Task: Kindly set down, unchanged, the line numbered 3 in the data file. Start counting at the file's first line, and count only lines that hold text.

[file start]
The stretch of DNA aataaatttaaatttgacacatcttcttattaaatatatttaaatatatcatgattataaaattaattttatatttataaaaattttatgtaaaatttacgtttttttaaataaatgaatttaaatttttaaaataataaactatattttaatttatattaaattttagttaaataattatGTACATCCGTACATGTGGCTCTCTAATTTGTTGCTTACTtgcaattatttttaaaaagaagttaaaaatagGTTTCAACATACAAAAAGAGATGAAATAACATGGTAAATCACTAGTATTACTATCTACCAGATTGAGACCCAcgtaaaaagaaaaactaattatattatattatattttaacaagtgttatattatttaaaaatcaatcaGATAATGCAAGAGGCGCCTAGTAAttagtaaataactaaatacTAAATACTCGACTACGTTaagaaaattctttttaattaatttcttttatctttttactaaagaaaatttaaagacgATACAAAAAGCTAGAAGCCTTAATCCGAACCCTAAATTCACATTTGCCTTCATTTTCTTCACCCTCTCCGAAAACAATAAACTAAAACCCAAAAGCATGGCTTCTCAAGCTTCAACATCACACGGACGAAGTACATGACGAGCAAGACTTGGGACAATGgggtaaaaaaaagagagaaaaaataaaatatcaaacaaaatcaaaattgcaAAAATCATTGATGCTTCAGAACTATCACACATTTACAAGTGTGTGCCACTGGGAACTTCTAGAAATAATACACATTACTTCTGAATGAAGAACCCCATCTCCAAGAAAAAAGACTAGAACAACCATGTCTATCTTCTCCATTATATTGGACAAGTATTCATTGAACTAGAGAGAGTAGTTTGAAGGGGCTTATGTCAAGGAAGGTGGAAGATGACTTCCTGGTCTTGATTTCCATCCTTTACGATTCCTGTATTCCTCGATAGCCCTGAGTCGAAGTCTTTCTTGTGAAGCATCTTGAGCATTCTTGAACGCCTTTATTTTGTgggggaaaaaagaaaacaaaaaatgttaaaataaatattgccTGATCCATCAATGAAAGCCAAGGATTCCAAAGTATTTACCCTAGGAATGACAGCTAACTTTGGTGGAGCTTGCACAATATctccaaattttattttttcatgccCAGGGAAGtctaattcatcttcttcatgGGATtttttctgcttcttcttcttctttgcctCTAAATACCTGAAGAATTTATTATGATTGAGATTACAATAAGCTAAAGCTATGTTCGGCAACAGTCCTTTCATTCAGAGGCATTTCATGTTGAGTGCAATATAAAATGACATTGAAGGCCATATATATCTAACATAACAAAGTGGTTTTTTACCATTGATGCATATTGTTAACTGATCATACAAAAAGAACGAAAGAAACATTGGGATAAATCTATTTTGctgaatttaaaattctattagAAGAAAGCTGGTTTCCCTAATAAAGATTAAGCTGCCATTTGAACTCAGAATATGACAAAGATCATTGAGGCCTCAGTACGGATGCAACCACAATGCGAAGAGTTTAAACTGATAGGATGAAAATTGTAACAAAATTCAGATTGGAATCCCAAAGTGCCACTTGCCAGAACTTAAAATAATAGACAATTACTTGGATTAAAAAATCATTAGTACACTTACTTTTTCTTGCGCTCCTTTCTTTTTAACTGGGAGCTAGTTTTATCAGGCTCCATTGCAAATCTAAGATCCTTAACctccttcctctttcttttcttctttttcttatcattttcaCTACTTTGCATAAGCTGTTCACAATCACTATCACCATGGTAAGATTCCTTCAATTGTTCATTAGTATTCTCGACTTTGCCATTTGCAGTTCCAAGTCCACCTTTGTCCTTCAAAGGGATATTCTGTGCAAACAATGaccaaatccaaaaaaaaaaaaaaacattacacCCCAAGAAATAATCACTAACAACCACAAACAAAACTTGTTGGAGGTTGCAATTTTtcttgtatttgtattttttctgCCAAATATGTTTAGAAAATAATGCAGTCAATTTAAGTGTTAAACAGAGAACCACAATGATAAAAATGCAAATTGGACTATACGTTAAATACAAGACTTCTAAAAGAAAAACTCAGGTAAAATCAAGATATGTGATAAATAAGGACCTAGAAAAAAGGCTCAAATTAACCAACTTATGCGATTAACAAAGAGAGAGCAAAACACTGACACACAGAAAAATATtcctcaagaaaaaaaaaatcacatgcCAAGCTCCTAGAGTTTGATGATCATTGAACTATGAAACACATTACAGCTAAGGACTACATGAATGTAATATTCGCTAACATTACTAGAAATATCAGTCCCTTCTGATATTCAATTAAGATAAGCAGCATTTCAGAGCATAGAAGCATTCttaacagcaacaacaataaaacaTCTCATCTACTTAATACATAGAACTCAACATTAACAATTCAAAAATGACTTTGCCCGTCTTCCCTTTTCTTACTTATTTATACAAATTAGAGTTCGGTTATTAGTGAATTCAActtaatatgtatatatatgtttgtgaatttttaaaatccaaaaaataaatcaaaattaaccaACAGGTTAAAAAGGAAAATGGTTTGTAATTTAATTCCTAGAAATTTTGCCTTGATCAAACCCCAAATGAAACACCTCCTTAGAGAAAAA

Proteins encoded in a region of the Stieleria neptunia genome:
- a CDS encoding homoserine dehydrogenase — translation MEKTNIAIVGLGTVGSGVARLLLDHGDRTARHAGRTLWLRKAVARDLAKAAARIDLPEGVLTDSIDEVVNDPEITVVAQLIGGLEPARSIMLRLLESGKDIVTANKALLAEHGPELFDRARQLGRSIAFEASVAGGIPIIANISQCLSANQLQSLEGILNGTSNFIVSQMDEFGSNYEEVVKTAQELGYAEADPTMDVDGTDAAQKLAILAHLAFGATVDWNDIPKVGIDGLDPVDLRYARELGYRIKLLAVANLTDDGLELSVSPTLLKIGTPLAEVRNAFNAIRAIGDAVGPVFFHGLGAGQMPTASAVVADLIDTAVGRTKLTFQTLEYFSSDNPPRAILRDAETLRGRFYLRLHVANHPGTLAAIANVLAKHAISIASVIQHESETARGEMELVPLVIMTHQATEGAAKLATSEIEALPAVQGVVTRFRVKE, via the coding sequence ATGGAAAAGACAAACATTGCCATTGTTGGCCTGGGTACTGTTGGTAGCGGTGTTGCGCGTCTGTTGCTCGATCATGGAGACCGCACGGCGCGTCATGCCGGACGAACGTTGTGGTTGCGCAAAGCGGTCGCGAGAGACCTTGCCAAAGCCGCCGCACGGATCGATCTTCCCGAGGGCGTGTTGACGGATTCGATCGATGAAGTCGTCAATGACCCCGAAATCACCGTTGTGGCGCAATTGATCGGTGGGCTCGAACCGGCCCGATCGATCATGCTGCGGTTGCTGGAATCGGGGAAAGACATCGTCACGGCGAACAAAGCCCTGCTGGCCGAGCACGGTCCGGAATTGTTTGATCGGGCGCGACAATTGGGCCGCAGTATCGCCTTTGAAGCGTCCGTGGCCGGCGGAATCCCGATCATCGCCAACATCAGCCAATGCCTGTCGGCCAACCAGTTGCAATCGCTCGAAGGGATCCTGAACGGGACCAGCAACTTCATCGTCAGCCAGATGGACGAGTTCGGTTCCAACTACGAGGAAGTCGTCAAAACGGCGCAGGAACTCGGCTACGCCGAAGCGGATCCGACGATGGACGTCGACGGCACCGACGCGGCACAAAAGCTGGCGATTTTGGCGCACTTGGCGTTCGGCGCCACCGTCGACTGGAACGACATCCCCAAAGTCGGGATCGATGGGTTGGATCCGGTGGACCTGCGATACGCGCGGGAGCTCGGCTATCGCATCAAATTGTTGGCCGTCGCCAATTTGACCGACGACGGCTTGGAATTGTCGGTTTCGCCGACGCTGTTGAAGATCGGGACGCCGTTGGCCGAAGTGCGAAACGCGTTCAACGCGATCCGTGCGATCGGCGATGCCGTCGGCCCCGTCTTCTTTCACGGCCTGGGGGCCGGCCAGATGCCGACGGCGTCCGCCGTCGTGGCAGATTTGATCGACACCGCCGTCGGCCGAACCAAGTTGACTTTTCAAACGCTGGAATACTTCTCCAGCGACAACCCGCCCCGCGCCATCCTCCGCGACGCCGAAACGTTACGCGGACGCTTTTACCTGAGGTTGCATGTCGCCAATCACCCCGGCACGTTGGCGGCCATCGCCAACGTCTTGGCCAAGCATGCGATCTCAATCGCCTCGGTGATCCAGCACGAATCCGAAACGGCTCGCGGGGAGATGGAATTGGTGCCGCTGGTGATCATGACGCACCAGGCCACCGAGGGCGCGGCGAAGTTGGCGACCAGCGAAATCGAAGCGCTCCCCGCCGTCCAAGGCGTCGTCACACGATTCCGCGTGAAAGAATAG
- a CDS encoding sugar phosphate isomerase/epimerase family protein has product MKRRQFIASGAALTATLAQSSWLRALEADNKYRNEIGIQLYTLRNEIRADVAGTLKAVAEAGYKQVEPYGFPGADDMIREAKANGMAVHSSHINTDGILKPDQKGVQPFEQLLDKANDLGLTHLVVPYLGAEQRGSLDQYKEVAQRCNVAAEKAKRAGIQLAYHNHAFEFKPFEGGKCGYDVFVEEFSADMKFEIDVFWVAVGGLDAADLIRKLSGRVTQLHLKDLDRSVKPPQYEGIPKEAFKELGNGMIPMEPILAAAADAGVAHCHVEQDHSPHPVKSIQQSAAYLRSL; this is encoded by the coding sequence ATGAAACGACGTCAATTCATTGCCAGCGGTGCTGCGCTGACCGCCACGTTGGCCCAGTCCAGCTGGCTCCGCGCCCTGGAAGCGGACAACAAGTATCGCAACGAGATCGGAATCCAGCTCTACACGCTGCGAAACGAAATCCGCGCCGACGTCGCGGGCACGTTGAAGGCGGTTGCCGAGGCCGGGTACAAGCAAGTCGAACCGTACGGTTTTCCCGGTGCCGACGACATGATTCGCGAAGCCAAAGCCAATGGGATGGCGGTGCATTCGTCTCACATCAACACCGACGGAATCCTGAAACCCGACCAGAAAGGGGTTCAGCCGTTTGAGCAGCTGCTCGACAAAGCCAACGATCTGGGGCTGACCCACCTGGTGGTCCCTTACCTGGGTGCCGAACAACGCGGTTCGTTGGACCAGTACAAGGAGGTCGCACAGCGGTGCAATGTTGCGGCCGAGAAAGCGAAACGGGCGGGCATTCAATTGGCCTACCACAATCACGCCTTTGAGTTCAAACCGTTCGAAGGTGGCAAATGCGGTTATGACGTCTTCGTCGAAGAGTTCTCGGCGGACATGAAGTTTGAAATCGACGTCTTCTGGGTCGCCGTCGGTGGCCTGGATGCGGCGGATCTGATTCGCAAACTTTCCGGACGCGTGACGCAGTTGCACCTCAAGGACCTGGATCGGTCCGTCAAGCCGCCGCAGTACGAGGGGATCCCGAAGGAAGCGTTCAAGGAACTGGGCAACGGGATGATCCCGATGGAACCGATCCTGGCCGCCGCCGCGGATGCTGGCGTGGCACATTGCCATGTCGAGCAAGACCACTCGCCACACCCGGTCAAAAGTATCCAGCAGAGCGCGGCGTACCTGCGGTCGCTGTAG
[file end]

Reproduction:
- a CDS encoding homoserine dehydrogenase — translation MEKTNIAIVGLGTVGSGVARLLLDHGDRTARHAGRTLWLRKAVARDLAKAAARIDLPEGVLTDSIDEVVNDPEITVVAQLIGGLEPARSIMLRLLESGKDIVTANKALLAEHGPELFDRARQLGRSIAFEASVAGGIPIIANISQCLSANQLQSLEGILNGTSNFIVSQMDEFGSNYEEVVKTAQELGYAEADPTMDVDGTDAAQKLAILAHLAFGATVDWNDIPKVGIDGLDPVDLRYARELGYRIKLLAVANLTDDGLELSVSPTLLKIGTPLAEVRNAFNAIRAIGDAVGPVFFHGLGAGQMPTASAVVADLIDTAVGRTKLTFQTLEYFSSDNPPRAILRDAETLRGRFYLRLHVANHPGTLAAIANVLAKHAISIASVIQHESETARGEMELVPLVIMTHQATEGAAKLATSEIEALPAVQGVVTRFRVKE, via the coding sequence ATGGAAAAGACAAACATTGCCATTGTTGGCCTGGGTACTGTTGGTAGCGGTGTTGCGCGTCTGTTGCTCGATCATGGAGACCGCACGGCGCGTCATGCCGGACGAACGTTGTGGTTGCGCAAAGCGGTCGCGAGAGACCTTGCCAAAGCCGCCGCACGGATCGATCTTCCCGAGGGCGTGTTGACGGATTCGATCGATGAAGTCGTCAATGACCCCGAAATCACCGTTGTGGCGCAATTGATCGGTGGGCTCGAACCGGCCCGATCGATCATGCTGCGGTTGCTGGAATCGGGGAAAGACATCGTCACGGCGAACAAAGCCCTGCTGGCCGAGCACGGTCCGGAATTGTTTGATCGGGCGCGACAATTGGGCCGCAGTATCGCCTTTGAAGCGTCCGTGGCCGGCGGAATCCCGATCATCGCCAACATCAGCCAATGCCTGTCGGCCAACCAGTTGCAATCGCTCGAAGGGATCCTGAACGGGACCAGCAACTTCATCGTCAGCCAGATGGACGAGTTCGGTTCCAACTACGAGGAAGTCGTCAAAACGGCGCAGGAACTCGGCTACGCCGAAGCGGATCCGACGATGGACGTCGACGGCACCGACGCGGCACAAAAGCTGGCGATTTTGGCGCACTTGGCGTTCGGCGCCACCGTCGACTGGAACGACATCCCCAAAGTCGGGATCGATGGGTTGGATCCGGTGGACCTGCGATACGCGCGGGAGCTCGGCTATCGCATCAAATTGTTGGCCGTCGCCAATTTGACCGACGACGGCTTGGAATTGTCGGTTTCGCCGACGCTGTTGAAGATCGGGACGCCGTTGGCCGAAGTGCGAAACGCGTTCAACGCGATCCGTGCGATCGGCGATGCCGTCGGCCCCGTCTTCTTTCACGGCCTGGGGGCCGGCCAGATGCCGACGGCGTCCGCCGTCGTGGCAGATTTGATCGACACCGCCGTCGGCCGAACCAAGTTGACTTTTCAAACGCTGGAATACTTCTCCAGCGACAACCCGCCCCGCGCCATCCTCCGCGACGCCGAAACGTTACGCGGACGCTTTTACCTGAGGTTGCATGTCGCCAATCACCCCGGCACGTTGGCGGCCATCGCCAACGTCTTGGCCAAGCATGCGATCTCAATCGCCTCGGTGATCCAGCACGAATCCGAAACGGCTCGCGGGGAGATGGAATTGGTGCCGCTGGTGATCATGACGCACCAGGCCACCGAGGGCGCGGCGAAGTTGGCGACCAGCGAAATCGAAGCGCTCCCCGCCGTCCAAGGCGTCGTCACACGATTCCGCGTGAAAGAATAG